World market plunge sends tech stocks reeling

The party officially came to an end Monday for technology investors as the Dow Jones Industrial Average and the NASDAQ Composite Index both suffered their worst one-day point loss in history.

More instability on Hong Kong's Hang Seng Index and unprecedented selling gripped Wall Street, forcing the Dow down 554.26 points, or 7.2 per cent, to 7161.15 and the NASDAQ down 115.44 points, or 7 per cent, to 1535.48.

Tech stocks were especially hard hit, with Compaq Computer Corp. dropping $8.25 per share to $60.50 and Dell Computer Corp. plummeting $12.19 per share to $81.75.

"Well, we can't say we've seen worse days," said Louis Mazzucchelli, an analyst at Gerard Klauer Mattison. "What we have here is an interesting confluence of negative sentiment from virtually every source. Emotion took control of the markets today."

The 554-point loss eclipsed the previous record set on Oct. 19, 1987 when the Dow shed 508 points. But the 22 point percentage drop that day was much worse than today's beating.

Monday's debacle follows another collapse in the Hong Kong market. The Hang Seng Index fell nearly 6 per cent overnight, igniting a replay of last week's worldwide market retreat.

Because of the 1987 crash, the Securities and Exchange Commission instituted measures to prevent a complete market meltdown, measures that had never been employed until Monday. Under the measure, trading in all indexes is halted if the Dow falls 350 points in one day.

Trading in the NASDAQ was halted for the first time ever Monday, capping off a sharp plunge in technology stocks and a more than 350-point drop in the Dow.

Trading was first halted at 2:36 p.m. EST, a NASDAQ spokesman said, under the rule that was instituted following the 1987 stock market crash.

By the time trading was halted, the Dow had fallen about 354 points - or 4.59 per cent - to 7361.04.

Traders said concern over weakening economies in Asia led to the drop in stocks across the board in U.S. markets, as well as in other world stock markets.

Trading in some Latin American markets, including Mexico, was also halted.

"The rule is sort of a relief valve," Mazzucchelli said. "It's supposed to give people time to cool off and regain their composure, but today I think it just gave people more time to decide what stocks they'd sell next."

Once trading resumed, the rate of loss only increased. Finally, the SEC stepped in again and halted trading for the day at 3:30 p.m. EST.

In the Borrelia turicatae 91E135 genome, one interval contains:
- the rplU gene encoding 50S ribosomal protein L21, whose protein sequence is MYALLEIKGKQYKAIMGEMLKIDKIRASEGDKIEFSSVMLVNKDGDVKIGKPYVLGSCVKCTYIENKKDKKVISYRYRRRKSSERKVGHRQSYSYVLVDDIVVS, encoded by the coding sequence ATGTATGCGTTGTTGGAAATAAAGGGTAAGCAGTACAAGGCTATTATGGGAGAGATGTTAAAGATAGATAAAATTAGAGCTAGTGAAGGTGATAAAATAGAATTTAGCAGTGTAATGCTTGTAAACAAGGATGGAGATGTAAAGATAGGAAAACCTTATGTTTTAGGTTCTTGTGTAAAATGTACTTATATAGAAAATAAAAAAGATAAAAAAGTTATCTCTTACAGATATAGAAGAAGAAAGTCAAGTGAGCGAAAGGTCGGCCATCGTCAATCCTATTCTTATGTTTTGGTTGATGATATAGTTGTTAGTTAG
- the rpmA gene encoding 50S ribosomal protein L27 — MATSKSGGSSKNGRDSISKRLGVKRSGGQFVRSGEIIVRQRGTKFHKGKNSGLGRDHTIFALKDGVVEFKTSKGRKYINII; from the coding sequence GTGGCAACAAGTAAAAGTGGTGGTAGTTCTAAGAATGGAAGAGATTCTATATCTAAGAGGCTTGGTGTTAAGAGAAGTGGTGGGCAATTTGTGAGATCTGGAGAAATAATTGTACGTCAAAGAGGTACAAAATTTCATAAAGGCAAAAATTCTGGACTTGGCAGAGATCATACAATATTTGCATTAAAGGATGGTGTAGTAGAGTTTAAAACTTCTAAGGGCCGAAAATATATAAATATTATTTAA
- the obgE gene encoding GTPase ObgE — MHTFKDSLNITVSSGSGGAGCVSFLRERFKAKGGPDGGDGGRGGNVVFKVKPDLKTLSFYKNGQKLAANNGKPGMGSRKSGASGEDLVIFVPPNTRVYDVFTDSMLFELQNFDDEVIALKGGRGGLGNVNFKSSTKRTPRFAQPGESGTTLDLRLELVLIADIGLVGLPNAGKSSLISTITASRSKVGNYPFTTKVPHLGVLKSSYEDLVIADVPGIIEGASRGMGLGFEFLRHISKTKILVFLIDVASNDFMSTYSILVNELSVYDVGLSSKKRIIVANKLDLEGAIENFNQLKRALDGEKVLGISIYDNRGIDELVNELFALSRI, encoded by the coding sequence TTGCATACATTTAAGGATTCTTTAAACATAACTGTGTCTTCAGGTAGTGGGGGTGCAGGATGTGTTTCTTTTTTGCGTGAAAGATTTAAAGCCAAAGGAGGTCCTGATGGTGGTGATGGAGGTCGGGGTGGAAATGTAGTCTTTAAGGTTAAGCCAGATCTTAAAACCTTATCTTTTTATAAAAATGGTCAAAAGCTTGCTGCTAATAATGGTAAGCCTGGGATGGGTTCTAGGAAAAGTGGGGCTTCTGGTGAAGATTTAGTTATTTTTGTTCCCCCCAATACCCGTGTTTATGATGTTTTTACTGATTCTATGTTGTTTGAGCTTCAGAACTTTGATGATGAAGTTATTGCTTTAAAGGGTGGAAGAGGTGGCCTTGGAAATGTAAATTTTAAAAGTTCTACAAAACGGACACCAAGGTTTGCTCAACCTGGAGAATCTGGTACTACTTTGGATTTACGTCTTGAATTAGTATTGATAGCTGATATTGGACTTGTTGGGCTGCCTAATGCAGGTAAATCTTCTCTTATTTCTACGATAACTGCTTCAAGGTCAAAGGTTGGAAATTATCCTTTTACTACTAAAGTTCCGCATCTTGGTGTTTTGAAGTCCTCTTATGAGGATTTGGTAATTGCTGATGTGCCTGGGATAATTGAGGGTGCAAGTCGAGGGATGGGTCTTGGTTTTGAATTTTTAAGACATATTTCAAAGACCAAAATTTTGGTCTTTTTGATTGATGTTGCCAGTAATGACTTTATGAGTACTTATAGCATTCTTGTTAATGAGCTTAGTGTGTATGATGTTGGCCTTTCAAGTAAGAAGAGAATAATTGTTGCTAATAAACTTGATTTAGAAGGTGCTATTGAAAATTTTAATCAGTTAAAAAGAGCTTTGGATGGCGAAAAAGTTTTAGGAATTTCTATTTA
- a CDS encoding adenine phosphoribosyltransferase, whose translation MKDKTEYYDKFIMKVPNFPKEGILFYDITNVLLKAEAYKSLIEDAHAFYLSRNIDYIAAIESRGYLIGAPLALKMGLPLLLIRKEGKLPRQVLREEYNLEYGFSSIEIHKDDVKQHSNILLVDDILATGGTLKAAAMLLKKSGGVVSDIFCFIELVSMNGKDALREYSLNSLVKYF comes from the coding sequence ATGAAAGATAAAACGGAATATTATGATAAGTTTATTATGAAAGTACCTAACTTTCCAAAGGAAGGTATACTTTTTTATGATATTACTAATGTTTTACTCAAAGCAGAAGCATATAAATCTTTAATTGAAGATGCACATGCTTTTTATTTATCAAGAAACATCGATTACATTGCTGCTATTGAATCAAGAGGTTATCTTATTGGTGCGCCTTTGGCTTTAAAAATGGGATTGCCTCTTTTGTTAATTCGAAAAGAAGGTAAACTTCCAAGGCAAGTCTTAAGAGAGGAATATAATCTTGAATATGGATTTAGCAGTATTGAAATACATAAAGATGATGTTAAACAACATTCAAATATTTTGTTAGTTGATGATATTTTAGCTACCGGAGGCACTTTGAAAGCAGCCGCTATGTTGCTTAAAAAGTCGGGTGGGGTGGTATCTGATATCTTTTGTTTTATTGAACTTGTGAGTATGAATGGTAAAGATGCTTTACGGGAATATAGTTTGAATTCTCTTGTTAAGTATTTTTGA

"Nobody is on their window sills yet, but this has gotten much worse than anyone expected," said Peter Skalla, an analyst at Olde Discount Corp. "The currency fluctuation in Asia is a real problem, especially for technology companies, because as the dollar gets stronger it will be harder for Asian firms to buy American technology."

The currency crisis in Asia is especially bad news for technology firms.

"If the dollar becomes too strong, companies will have to cut their prices to move their inventories," Skalla said. "Obviously, when you cut the margins, you cut the profits. Right now, investors are saying 'Thanks for the ride, but I get off here.'"

Analysts said Monday's dramatic slide would probably be followed by a strong recovery Tuesday as investors look to grab solid stocks at bargain prices. But, they said, a drop of this magnitude will make investors and their brokers much more selective.

"This is the end product of investors and institutional brokers who thought the good times would never end," said Louis Ehrenkrantz, an analyst at Ehrenkrantz King Nussbaum. "The days of buying for buying's sake are over. When you have companies, particularly Internet companies, selling stock at $40 or $50 a share that are losing tens of millions of dollars a quarter, you know there's a problem."

Technology issues were nailed for the third consecutive day.

Intel Corp. shares were down $5 per share to $75. Digital Equipment Corp. was off $5.25 per share to $45.25. IBM slid $8 per share to $90.

Among networking firms, Cisco Systems lost $6.56 per share to $73.69 while 3Com Corp. and Bay Networks Inc. were down $2.94 per share and $3.38 per share, respectively. The NASDAQ stood down 90.72 points - or 5.50 per cent - at 1560.20 by 3:00 p.m. EST.

Telecommunications stocks met the same fate as MCI Communications Corp. was down $1.94 per share to $35.38, WorldCom Inc. lost $1.25 per share to $32.50 and GTE Corp. was off $3.13 per share to $41.18.

"It's really crazy," Mazzucchelli said. "I mean, does Dell deserve to be down $12 per share? Probably not. But it does deserve to be down some. That's what people are trying to figure."

Microsoft Corp. was off $5.63 per share to $129.75 but Apple Computer Inc. actually was up 19 cents per share to $16.75 on speculation that Steve Jobs might assume the CEO post.

Silicon Graphics Inc., which is expected to announce a restructuring plan after the markets close that could include the resignation of CEO Ed McCracken, was down $2.13 per share to $15.25.

So what will Monday's nightmare mean for the future of technology stocks?

"We are not certain if we are following or now leading world markets lower," said Joseph Barthel, chief investment strategist at Fahnestock & Co. "It's very hard to envision that the market will rebound."

Call it superstition or fear of Halloween or maybe just a complete coincidence, but October has a history of disastrous trading days.

For the Dow, October has been the most dangerous month - it's the month of the great stock-market crashes in 1929 and 1987, plus numerous other jolts over the decades, such as the one caused by the Cuban missile crisis in 1962 and the mini-crash of 1989. Of the 20 largest daily percentage drops in the industrial average, eight have occurred in October, including the three - now make it four - biggest.

Reuters reports contributed to this report.

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